A Republic, But Can We Keep It?
Benjamin Franklin once said, “Only a virtuous people are capable of freedom.”
Dr. Franklin was right. And the reason is because virtue – living by a moral standard – provides the boundaries necessary for people to interact together in freedom. Societies flourish when moral standards are in place.
But the rejection of moral standards results in the removal of individual freedom.
Traffic laws are an excellent example of this truth. At any given time in America, we have millions of drivers on the road, and yet we drive in total freedom, interacting together on the roads like a well-greased machine. An aerial view of smooth-flowing traffic is pretty amazing to watch.
That’s because everyone in America, regardless of race, religion, worldview or political affiliation, operates under a uniform set of traffic standards. Of course, there are rogue drivers who deviate from the law and end up hurting people as a result, but our transportation system works because we have traffic laws – we have standards to keep us safe.
But what would happen if people rejected these laws en masse and drove however they wanted on our roads?
“Green means stop in my world.”
“I travel down the left side of the road.”
“School zones are offensive to me, so I speed through them.”
It would be total chaos. We’d lose our freedom to drive. It just wouldn’t be worth driving anymore.
Now take our society. We all come from various walks of life, have diverse political views and differing religions, but we function together in freedom because of our basic set of laws (written in our Constitution). These laws provide protection of our individual freedoms so that rogue leaders can’t just take them away and eliminate our ability to freely move about in society.
The reason we have freedom as U.S. citizens is because we have these laws to protect us (freedom of speech, religion, press, expression, etc.). These clear standards have upheld our society for over 200 years and allowed us to flourish. Unfortunately, things are changing today, and, as a result, our individual freedom hangs in the balance.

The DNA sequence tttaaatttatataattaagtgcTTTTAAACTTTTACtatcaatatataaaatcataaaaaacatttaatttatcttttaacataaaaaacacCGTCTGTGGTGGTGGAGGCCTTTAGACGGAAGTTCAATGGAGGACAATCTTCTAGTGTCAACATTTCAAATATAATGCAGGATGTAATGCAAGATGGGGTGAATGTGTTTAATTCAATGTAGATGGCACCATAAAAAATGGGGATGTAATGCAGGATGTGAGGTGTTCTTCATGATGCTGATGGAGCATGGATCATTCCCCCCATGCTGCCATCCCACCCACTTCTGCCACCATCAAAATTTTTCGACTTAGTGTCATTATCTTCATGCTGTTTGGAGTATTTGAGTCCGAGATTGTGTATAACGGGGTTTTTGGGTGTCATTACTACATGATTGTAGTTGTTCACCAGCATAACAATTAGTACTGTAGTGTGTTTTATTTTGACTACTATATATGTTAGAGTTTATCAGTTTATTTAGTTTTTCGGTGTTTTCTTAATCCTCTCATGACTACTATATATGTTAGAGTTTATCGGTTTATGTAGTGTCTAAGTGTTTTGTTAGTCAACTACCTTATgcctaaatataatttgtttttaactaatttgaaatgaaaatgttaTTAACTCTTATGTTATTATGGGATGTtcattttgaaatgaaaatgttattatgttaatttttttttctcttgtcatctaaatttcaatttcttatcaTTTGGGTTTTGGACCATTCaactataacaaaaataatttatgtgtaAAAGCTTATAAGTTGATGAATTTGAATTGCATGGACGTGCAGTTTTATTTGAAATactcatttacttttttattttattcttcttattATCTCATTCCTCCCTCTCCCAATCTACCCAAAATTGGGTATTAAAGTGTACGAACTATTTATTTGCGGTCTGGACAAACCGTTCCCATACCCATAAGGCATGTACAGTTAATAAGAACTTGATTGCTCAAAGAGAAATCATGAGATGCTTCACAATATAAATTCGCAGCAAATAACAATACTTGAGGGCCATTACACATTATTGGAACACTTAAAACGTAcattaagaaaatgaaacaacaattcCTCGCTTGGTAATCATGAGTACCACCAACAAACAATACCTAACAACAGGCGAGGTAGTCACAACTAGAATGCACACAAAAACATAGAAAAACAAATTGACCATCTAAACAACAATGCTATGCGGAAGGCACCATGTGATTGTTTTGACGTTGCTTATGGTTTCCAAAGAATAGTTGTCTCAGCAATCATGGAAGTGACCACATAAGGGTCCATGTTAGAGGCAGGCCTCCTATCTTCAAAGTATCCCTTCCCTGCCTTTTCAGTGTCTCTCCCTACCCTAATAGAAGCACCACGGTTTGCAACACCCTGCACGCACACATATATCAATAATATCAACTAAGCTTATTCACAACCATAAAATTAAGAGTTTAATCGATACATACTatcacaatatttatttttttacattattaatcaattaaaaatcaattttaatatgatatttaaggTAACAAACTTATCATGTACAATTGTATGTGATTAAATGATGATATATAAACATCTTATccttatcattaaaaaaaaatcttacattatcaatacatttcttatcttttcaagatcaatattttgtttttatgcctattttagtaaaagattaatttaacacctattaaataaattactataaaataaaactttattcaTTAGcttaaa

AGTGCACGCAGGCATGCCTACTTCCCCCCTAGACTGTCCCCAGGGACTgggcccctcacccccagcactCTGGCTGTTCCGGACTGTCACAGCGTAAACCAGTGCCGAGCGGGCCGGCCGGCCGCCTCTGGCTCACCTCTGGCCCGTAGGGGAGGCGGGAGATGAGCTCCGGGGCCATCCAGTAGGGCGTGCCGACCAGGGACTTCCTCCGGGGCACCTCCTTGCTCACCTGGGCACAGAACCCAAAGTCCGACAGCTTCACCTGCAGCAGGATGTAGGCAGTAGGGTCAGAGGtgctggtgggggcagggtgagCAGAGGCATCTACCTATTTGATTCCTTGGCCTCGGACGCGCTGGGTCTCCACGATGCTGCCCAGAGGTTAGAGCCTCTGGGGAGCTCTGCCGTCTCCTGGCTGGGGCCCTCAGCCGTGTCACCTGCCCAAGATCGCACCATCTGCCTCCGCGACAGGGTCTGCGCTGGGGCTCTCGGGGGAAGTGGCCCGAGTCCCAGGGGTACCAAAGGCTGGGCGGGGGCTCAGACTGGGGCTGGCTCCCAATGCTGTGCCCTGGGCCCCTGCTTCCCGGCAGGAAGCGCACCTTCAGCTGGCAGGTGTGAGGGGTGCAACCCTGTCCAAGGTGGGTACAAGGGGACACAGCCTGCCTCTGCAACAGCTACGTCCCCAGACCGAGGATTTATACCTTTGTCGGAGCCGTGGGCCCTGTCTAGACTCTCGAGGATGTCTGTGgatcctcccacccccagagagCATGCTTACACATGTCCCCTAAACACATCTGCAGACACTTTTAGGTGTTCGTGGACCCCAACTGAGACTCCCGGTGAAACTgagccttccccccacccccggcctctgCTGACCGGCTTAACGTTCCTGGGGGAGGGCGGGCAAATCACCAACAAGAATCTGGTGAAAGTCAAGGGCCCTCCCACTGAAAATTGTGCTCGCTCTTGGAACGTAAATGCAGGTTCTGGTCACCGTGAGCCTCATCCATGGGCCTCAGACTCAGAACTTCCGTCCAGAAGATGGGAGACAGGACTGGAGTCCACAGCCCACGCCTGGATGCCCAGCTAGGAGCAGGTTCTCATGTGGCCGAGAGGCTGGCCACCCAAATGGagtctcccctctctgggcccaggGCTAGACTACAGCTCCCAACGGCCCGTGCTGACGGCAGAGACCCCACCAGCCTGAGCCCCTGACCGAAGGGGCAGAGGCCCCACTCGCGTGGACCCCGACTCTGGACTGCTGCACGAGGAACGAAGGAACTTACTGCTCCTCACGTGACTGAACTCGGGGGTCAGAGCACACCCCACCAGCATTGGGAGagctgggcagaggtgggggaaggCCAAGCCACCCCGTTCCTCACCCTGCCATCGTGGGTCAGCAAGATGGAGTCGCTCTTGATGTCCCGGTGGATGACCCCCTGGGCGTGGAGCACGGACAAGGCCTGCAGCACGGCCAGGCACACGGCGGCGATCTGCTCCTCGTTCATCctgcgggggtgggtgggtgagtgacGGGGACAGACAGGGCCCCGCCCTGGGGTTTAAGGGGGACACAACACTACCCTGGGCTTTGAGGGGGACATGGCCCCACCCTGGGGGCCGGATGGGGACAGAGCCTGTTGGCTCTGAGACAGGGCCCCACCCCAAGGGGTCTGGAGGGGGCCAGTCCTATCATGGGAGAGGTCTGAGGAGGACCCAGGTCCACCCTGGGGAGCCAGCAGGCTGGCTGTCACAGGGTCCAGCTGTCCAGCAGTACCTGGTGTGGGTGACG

The moral revolution, fueled by the wholesale rejection of moral standards and our Constitution, is transforming the way we interact freely as Americans. Proponents of this revolution are, in essence, trying to change our “traffic laws.” But the problem is, when we eliminate traffic laws, the freedom to drive goes with it.
As Benjamin Franklin was once asked after leaving Independence Hall on the final day of deliberation at the Constitutional Convention in 1787, “Well Doctor, what have we got – a monarchy or a republic?” He responded, “A republic, if you can keep it.”
America is a nation of laws – we are a republic. And as such, we’ve enjoyed the abundant blessing of freedom for centuries. But this could all change if we don’t keep it. We’ve got to get in the game and fight to keep our moral standards in place so our children can flourish in freedom just like we have.
We don’t want our generation to lose the freedoms we’ve had for centuries to a tiny group of radical, moral revolutionaries who believe green means stop and red means go.
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